Of the many moments that will stand out for me of this 3 day I will narrow down to 6. Each walk seems to have moments that define it and set it apart. Here are the ones I will remember.

1. I will remember the morning of the walk and a special mother daughter conversation that I will always treasure. That's all I am saying since it was between Allison and me. But it reaffirmed how much I love my life and my family and how grateful I am for both.

2. During the practice for the survivor circle (which I found out last minute I would participate in) I stood next to those survivors on the right side of the stage. One of them (a young woman) said "I think we should carry the flags about how we really feel about Cancer." Now this made everyone laugh. She said "Bitter!" Leslie said "Skeptical" the other survivor said "Lopsided" and I said nothing. So they decided I was "Stressed and Worried." The next day Leslie brought handkerchiefs with those words on them and handed them out to us. I carried mine throughout the walk. But all along I thought about those words and how I couldn't come up with a flag I would rather carry than my "Belief." You see in the past 3 years I have left all those negative words about my Cancer on the pavement. To me when I think of my Cancer and how it makes me feel now, it is courageous, hopeful, committed, optimistic, loving, healed, positively powerful, more patient with myself and others and full of belief. I carry no bitterness and not one ounce of skepticism. I am lopsided... and I am stressed but not about Cancer. Those handkerchiefs truly represented for me how far I have come.

3. There was a woman on the 2nd day who carried a sign that said 42 year survivor. To me this may have been the most poignant of moments in this 3 day. Leslie got emotional and went over to tell her how much that meant to her. She said to her in a quiet voice filled with emotion. "I just want my daughter to hold that sign one day." It made visible how Leslie worries every minute of everyday about Olivia. To me, I hoped this moment may help her to see Olivia holding that sign, because I believe she will.

4. When Patty finished the walk she had tears in her eyes. I know it was not easy. I know what a struggle it has been. During this walk she came to understand how important it is to be proactive in your own health. She has been (as Judi put it) blessed with an Angel moment where she has gotten the courage to fight to be heard at Kaiser about her difficulty sleeping and how that impacts her life. Patty may have walked 60 miles and that is great, but I believe it will be finding answers that will be her biggest gift.

5. The speech. I was asked if I would be willing to speak at Camp about a month ago I think it was. Alot has happened since then. I discovered there were a couple of people they were considering. But I certainly was willing because I knew exactly what I wanted to say and who I wanted to say it to. But I was very tested. First through the interview process and the help in fine tuning the speech and then continuing to reading the "fine tuned" speech in the parking lot of the hospital while my father was in ICU. Frankly I thought it was a sign that there must be someone who would get the message across better. Someone who would make a larger impact. I almost withdrew my name for consideration because it just felt like... well it might not be something I was meant to do. So when they told me I was the one they wanted to speak I was more nervous than I had been originally. It took me awhile to refocus on why I wanted to speak in the first place.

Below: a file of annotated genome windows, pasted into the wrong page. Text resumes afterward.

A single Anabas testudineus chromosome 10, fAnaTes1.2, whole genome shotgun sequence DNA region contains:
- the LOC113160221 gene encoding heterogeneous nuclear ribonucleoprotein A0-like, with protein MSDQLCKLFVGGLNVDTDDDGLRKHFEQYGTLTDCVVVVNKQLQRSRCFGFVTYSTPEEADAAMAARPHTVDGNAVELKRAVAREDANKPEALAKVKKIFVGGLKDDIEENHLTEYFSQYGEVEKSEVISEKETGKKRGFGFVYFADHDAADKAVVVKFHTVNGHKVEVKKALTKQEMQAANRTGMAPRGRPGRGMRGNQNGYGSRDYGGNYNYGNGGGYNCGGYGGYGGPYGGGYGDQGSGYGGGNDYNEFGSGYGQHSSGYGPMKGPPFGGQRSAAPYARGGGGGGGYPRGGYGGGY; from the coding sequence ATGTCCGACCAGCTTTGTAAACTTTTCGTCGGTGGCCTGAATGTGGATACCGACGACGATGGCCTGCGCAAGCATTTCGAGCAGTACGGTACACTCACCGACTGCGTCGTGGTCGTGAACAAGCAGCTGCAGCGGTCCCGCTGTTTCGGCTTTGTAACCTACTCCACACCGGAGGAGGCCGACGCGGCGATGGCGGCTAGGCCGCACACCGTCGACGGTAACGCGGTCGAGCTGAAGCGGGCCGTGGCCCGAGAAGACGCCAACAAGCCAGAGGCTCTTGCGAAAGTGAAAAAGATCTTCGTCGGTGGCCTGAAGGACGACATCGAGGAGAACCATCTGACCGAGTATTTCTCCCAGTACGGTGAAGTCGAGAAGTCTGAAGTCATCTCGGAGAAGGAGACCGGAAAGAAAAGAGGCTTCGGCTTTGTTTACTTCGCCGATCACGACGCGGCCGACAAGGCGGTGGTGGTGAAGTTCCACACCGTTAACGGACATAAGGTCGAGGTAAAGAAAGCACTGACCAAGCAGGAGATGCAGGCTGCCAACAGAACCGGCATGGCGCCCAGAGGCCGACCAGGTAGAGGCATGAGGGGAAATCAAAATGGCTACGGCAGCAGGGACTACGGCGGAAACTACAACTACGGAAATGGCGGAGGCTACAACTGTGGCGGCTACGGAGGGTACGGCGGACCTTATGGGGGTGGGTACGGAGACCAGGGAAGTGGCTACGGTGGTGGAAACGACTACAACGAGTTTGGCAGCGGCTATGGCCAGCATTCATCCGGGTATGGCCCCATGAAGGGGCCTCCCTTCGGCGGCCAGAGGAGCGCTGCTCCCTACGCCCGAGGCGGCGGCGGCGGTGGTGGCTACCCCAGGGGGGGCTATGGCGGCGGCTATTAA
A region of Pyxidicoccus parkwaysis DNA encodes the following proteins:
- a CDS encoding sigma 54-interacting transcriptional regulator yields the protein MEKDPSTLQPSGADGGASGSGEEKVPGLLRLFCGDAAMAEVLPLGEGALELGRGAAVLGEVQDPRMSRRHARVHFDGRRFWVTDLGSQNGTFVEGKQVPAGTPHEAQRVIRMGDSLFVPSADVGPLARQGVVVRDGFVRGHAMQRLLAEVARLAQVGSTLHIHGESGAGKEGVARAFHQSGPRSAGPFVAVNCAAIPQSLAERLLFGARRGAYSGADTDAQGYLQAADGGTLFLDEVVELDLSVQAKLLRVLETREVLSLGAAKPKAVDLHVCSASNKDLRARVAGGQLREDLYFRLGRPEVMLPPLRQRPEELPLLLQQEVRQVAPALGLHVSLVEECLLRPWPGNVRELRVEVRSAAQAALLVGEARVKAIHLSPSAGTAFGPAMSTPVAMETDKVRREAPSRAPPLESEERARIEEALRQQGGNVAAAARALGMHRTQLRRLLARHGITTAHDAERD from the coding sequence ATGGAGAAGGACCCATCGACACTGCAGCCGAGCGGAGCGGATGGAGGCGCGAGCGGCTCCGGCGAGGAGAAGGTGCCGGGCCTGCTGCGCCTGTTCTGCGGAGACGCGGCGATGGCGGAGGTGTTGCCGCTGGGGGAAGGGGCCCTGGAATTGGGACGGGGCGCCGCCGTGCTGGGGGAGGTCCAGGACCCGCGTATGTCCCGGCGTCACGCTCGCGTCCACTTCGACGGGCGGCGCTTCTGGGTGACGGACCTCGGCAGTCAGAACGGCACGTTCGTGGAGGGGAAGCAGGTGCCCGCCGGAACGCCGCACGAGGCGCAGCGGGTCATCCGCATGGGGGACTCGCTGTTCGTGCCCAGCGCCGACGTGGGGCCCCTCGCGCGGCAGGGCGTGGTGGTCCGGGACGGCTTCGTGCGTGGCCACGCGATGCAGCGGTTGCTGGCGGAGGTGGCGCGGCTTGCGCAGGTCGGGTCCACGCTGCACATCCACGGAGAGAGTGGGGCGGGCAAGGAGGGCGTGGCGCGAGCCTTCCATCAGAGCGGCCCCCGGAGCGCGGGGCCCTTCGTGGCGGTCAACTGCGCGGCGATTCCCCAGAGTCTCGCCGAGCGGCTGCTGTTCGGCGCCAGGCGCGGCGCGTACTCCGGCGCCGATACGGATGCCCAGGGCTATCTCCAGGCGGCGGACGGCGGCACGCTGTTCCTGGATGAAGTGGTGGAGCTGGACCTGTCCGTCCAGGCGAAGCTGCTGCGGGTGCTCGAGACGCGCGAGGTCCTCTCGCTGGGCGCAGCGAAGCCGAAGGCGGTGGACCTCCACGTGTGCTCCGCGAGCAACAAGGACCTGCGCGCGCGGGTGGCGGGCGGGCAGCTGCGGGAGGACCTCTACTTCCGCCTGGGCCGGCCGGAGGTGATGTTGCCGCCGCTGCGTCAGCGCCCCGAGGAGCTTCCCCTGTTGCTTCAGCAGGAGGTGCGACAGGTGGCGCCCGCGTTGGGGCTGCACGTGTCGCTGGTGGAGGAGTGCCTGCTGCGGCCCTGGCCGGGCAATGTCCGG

I wanted to speak because I didn't want Leslie, or people like her, to spend 14 years not accepting the fact they had survived. I knew how much more powerful I have become and how much better able I am to help others since I finally accepted my survival. I thought in sharing my story it could help.

I practiced while walking. People probably thought I was some crazy woman talking to myself... When I stood on the stage I was emotional but not nervous. Here was this sea of faces who would understand what I would say. They were ready to hear what I had to say. To me it was an incredible moment. When Sheri said "I was raised in the church and this had me almost saying "Get your Bibles out", what she really was saying was I was speaking the truth. That, that was very special indeed.

6. Finally, my precious moment was Leslie and I in the survivor circle hidden from almost every one's view. She gave me a hug and said "Thank you. I love you. And I hate you. But mostly I love you." Then she added "I needed this."

We all need that moment when we celebrate our survival. Celebrate our life. That moment where our focus is on the days we are living instead of worrying about how many we may have left. We need the moment when we shout to the skies in a defiant declaration "WE WILL NEVER GIVE UP!" We need the moment when we walk on and live our life, past disappointments, past negativity and on to empowerment.

Each and everyone of us were given the gift of life. It is up to us to live it large. Thank you Susan G Komen for giving me the road to follow, the flag to carry and the belief that one person can make a difference but together we can change the world.

I'll get back to training soon because it is 9 weeks away!

DONATE if you can to my 2013 walks in SF and Atlanta